with a plan to sell them in Rayong.
Mr. Arping Sae Lee, 35, a Chinese Haw from Mae Salong was
arrested in Mae Sai with 3.6 kilograms of ya-ice hidden in four candy bags
in his backpack.
The second incident occurred on July 28 when the Pha
Muang Task Force and Mae Sai police uncovered ya-ice worth ten million baht
on Mr. Arping Sae Lee, 35, a Chinese Haw from Tambon Mae Salong, with 3.6
kilograms of ya-ice hidden in four candy bags in his backpack. He told
police that he had bought the drug from Mr. Arnai, (surname unknown) in Mae
Sai market, Chiang Rai, to deliver to a dealer in Chiang Rai town.
July 29 saw the arrest of Ratkrai Saengmuangpiang, 34 and
Mrs. Ladda Khamwong, 35vof Hangchat district and Mr. Nathapat Naiyana, 28,
from Korkha district of Lampang Province with 3,970 yabaa tablets at a
police checkpoint in Chai Prakarn.
A checkpoint at Ban Pha Hong in Tambon Sridongyen
uncovered the pills hidden in two Heineken beer bottles in a backpack in the
vehicle belong to the suspects. They confessed to police that they had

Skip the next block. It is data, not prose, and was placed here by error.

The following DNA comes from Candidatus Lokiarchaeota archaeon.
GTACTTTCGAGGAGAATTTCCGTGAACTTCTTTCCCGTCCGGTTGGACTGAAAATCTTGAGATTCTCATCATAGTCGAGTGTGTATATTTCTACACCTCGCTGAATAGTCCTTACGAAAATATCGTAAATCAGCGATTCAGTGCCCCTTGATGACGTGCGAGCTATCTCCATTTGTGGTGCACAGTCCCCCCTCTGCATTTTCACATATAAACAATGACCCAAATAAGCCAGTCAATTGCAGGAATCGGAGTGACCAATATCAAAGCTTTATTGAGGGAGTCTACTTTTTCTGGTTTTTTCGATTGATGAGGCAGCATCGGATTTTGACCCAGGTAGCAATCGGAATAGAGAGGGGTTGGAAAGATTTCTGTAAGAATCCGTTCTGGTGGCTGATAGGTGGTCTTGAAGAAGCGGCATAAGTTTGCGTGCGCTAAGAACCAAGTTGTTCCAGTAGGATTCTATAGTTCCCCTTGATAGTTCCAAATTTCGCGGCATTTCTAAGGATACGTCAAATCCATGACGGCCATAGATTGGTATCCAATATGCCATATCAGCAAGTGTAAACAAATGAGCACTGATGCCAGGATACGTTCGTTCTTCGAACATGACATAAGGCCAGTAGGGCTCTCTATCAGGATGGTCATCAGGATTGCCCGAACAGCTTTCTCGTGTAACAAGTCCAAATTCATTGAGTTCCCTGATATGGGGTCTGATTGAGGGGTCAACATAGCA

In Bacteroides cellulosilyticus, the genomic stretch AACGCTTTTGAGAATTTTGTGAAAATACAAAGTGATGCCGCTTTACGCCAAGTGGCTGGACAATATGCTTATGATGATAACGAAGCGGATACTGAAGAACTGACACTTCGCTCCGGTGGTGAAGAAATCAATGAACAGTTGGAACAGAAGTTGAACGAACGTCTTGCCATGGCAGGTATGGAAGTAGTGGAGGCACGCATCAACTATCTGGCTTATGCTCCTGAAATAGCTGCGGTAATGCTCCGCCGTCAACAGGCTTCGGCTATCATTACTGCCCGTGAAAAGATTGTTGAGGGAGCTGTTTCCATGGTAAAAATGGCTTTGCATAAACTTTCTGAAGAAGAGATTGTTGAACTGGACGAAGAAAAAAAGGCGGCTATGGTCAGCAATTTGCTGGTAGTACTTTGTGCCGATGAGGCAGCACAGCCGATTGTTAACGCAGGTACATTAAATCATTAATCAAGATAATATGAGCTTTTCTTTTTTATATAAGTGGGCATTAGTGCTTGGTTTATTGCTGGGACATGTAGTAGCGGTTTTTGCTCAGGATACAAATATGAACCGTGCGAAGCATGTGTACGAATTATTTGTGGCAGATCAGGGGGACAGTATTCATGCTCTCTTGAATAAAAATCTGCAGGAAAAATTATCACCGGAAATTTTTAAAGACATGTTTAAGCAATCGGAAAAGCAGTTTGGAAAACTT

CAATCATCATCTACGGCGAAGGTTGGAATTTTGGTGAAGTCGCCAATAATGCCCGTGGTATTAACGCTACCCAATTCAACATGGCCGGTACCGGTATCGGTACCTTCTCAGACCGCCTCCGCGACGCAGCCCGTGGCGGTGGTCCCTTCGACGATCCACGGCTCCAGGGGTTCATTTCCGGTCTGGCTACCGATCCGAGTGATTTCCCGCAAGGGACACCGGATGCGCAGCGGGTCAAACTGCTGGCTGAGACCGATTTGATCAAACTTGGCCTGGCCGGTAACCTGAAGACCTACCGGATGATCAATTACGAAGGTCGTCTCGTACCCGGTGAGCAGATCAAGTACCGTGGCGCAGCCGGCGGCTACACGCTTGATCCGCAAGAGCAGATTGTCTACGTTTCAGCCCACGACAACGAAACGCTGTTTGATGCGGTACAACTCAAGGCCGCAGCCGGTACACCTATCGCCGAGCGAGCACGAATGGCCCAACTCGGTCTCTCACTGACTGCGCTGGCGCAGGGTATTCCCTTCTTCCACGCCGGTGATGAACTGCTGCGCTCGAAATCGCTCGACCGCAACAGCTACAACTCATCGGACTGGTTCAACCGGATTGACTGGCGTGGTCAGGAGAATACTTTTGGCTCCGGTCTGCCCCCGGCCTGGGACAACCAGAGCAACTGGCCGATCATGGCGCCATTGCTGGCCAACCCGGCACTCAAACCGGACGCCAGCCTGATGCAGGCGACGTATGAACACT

travelled to Fang to purchase the drugs and were returning to Lampang to
Suspects in all three cases were being detained by police
pending further investigation and charges.
Police investigating internet cafes for software piracy
280 PCs with 4.3 Million Baht worth of pirate software
found in Chiang Mai, Bangkok, Hat Yai and Nong Khai
Police officers with the Economic and Cyber Crime
Division recently ramped up their efforts to stamp out software piracy at
Internet Cafes in Chiang Mai, Bangkok, Hat Yai and Nong Khai through the
coordination of a nationwide measure to prevent the illegal and unauthorized
use of software products.
In the first phase of the campaign police officers
recovered pirated software worth 4.34 million baht at eight Internet cafes.
Each café, with an average of 35 PCs on site, was found
using a variety of pirated software products. The owners of the cafés face
business disruption, fines and possible jail terms.
“These cafes are relatively significant businesses, using
large numbers of PCs loaded with unlicensed software to generate revenue and
profits,” said Police Colonel Chainarong Charoenchainao, Spokesperson of the
Economic and Cyber Crime division (ECD). “Like any other business, they are
expected to adhere to Thai laws. Our investigation shows that these
businesses have violated the Thai copyright act. As a result, they are now